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. Last Updated: 07/27/2016

City Starts Razing Cherkizovsky

MTWorkers tearing down Cherkizovsky Market, once Europe’s biggest market, in northeastern Moscow on Tuesday.
City authorities on Tuesday began demolishing the sprawling Cherkizovsky Market, which was closed in June over sanitary and safety violations amid a broader crackdown on smuggling.

The once-bustling, 300-hectare bazaar was deserted except for several photographers and reporters, a few guards and several migrants helping clean out the market, who said they were not former vendors.

Earlier this summer, the complex in eastern Moscow employed tens of thousands of migrants, but only a few dozen were there Tuesday. Some managed to find jobs elsewhere in the city, but many have left for home amid signs that City Hall wants them gone.

Dozens of illegal migrants were deported following the closure and many others were left in dire financial straits.

The city has promised to help find new trading space for Russians who had been selling domestically made goods, but Mayor Yury Luzhkov said in July that helping accommodate “our friends from China is not our job.”

Several migrants hung onto a fence surrounding the market and silently watched a crane lifting an empty pavilion onto a truck. They said they came to see the market one last time.

Denis Saakyan, 38, and Artur Sarkisyan, 32, said they were going home to Armenia after working at the market for nine years because they didn’t hope to find another job in Moscow.

Saakyan said renting space at other Moscow markets was too expensive. He lambasted authorities for closing down the market amid a crisis. “They closed all of our options,” he said.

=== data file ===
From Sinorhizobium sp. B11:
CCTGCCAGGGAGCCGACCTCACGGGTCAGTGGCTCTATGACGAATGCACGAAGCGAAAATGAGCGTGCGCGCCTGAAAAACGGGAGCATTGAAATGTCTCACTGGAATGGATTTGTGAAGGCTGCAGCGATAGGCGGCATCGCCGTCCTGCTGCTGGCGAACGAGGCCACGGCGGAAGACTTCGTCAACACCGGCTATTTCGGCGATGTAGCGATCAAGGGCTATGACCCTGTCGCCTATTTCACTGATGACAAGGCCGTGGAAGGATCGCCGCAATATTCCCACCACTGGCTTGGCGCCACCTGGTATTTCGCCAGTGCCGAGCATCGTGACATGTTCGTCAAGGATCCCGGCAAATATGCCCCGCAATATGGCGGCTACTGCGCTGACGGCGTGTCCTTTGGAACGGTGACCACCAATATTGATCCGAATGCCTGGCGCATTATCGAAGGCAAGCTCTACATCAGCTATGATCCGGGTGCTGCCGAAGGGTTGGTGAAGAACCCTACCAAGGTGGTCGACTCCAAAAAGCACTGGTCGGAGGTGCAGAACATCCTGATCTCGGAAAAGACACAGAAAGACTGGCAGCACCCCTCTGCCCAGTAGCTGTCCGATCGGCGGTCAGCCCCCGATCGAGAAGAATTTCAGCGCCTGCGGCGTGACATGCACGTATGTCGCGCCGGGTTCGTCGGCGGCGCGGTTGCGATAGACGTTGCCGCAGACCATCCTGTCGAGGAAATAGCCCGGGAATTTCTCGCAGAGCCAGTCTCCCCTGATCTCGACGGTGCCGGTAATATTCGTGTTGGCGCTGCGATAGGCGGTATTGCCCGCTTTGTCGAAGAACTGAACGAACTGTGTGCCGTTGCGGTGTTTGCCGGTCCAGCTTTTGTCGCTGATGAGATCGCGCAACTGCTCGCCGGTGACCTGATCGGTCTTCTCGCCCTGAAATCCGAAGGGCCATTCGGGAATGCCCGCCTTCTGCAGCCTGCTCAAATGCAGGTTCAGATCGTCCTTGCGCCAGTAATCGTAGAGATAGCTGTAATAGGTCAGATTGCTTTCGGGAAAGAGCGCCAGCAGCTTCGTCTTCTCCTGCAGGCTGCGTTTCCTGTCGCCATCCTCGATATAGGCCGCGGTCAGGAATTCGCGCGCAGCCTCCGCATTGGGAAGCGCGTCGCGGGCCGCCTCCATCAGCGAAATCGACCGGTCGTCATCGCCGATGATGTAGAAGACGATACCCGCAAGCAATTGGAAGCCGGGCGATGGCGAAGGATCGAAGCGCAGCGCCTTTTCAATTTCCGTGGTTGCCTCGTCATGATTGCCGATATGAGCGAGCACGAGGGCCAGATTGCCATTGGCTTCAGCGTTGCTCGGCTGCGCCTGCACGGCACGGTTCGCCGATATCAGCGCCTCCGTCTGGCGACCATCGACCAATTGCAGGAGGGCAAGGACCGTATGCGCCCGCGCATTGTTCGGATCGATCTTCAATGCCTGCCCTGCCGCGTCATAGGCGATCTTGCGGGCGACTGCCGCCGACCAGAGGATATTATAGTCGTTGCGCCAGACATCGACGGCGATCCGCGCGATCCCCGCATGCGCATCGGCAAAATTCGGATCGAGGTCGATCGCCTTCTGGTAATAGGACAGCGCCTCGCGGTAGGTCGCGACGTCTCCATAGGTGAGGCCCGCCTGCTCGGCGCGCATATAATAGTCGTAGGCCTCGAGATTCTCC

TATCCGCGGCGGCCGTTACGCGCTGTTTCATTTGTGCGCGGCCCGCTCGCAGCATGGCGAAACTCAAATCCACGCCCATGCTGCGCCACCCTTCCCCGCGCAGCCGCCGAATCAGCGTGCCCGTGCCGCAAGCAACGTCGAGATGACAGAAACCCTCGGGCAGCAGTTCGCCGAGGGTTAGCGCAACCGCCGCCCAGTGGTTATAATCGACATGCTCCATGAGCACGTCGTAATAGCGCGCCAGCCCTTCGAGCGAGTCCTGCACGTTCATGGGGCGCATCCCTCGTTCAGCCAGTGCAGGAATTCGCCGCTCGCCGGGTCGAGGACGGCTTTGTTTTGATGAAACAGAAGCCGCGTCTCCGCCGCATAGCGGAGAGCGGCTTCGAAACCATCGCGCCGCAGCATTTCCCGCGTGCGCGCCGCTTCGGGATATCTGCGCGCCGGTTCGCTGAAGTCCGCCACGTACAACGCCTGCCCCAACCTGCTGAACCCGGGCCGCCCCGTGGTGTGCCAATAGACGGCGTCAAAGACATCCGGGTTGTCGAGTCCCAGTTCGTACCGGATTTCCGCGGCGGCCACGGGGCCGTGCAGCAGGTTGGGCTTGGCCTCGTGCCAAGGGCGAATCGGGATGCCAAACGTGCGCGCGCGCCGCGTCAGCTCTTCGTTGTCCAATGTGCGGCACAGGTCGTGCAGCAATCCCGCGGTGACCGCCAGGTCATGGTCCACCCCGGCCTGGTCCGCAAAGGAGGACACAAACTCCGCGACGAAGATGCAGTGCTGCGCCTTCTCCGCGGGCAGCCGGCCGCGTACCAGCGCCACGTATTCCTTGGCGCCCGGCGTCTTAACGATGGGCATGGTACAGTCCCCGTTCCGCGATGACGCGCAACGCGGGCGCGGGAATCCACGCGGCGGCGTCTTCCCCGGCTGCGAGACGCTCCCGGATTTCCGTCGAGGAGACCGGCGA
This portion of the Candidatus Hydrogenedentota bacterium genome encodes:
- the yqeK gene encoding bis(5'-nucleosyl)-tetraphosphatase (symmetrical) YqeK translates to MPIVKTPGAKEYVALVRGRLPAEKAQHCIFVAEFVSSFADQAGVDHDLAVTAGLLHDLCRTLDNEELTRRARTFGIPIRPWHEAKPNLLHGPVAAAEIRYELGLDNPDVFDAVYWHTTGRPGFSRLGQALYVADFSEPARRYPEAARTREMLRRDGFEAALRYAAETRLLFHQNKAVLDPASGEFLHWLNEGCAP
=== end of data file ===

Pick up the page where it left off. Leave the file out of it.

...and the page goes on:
Windows of many kiosks showed merchandise — boxes of cigarettes, cookies and candy — scattered on floors. A man in sunglasses and a baseball cap sat on a chair, waving a large Russian flag, not far from one of the market’s open gates.

Asked whether he was guarding the kiosks from looters, he nodded. He refused to say anything about himself.

The city plans to build a fourth ring road, sports facilities, trade centers and office buildings through the market, a spokesman for the Eastern Administrative District said on customary condition of anonymity. He said there were some 15,500 kiosks to dismantle.

One tenant, Vernissage v Izmailovo, will dismantle its 600 kiosks by 2010, its director, Alexander Ushakov, told Interfax. He lamented the closure, noting that it wasn’t the first time a sports center had been planned for the area.

“Back in 1936, they were planning to host the Olympics. They were building a huge stadium for 200,000 people, but then they froze construction and the architect was shot,” he told the agency.

A few days ago, a forest ranger in Malakhovka, 30 kilometers southeast of Moscow, discovered a tent camp with some 200 Vietnamese who lost their jobs at an illegal sewing factory that made goods for the market, RIA-Novosti reported Monday.

Cherkizovsky was closed June 29 after inspectors found a host of violations there. The crackdown followed a demand by Prime Minister Vladimir Putin earlier that month for “convictions” in the 2008 seizure of $2 billion in goods purportedly smuggled from China.